The assignments Jane Bown went on for six decades for The Observer had incredibly limiting circumstances. She usually had very little time to photograph a celebrity (who may or may not have been collaborative), in a space she often didn’t know, using nothing but a very simple mechanical camera, without a light meter, and making only use of available light to create portraits on black and white film. By restricting the variables in her assignments, Bown found freedom and her own recipe to create impactful images. She also didn’t make many images of each sitter, as she felt the first or the last were always “the one”.
To me, her mastery of light is the key element in her work. I sense her “fuss-less” personality also contributed to simplify the process and resulted in decided and direct images. It feels like she might have underestimated her ability to read people, yet still managed to show something very real about each sitter’s personality. I’m also inspired by the ease with which she ignored rules and wouldn’t think twice if she felt that an aggressive crop of a photograph was the image she was looking for.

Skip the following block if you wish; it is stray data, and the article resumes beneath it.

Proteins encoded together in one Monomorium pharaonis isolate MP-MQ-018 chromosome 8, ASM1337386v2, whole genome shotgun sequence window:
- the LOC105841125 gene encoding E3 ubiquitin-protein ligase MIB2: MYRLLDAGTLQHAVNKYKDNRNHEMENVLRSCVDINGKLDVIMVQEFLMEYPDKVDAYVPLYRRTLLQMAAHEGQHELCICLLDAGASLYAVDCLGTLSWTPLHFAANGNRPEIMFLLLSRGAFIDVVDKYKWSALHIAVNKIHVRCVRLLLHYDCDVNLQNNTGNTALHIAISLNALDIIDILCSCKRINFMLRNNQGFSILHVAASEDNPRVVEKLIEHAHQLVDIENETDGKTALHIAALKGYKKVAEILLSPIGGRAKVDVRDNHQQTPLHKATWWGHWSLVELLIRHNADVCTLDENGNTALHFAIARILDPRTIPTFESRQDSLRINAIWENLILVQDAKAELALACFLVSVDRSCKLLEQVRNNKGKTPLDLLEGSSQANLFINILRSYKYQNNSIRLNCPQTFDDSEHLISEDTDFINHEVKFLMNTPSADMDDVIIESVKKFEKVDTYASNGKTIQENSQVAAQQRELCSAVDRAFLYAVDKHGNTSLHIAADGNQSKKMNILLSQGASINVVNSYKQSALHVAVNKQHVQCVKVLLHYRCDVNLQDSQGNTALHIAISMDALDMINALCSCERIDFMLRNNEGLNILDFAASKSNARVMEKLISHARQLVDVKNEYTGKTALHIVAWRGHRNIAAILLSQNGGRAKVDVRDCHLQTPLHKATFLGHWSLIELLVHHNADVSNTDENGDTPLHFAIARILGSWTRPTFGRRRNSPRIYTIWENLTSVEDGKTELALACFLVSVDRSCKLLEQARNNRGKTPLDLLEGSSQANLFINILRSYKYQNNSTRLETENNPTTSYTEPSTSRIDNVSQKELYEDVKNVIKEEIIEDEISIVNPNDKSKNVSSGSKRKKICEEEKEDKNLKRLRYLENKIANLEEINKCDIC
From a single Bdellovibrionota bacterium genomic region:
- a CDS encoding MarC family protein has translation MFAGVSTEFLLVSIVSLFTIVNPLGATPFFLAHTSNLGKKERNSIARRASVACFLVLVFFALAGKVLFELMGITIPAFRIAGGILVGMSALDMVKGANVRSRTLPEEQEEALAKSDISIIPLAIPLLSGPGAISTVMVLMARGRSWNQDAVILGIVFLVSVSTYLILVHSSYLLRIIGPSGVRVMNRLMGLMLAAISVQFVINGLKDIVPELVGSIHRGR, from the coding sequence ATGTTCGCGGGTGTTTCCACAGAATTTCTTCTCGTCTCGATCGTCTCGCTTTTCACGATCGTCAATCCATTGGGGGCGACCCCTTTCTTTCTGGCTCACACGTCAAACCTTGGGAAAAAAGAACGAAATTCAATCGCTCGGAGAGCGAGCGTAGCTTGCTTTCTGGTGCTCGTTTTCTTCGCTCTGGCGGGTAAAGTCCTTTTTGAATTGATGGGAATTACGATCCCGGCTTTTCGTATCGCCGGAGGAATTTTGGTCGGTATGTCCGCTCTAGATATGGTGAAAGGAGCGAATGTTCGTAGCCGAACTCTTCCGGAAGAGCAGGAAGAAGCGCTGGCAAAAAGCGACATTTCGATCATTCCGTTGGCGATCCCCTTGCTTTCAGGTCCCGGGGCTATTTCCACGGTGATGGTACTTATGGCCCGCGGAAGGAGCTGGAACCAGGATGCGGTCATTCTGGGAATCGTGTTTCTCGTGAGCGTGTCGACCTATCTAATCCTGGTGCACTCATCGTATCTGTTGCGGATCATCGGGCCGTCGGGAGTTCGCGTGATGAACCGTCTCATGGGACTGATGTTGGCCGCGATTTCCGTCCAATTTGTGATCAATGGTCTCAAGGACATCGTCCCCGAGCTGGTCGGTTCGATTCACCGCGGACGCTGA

FROM TOP TO BOTTOM/LEFT TO RIGHT:
Sinead O’Connor (1992)
Samuel Beckett (1976)
BOWN, Jane. 2000. Faces – The Creative Process Behind Great Portraits. London: Collins & Brown Ltd
Sep 28, 2022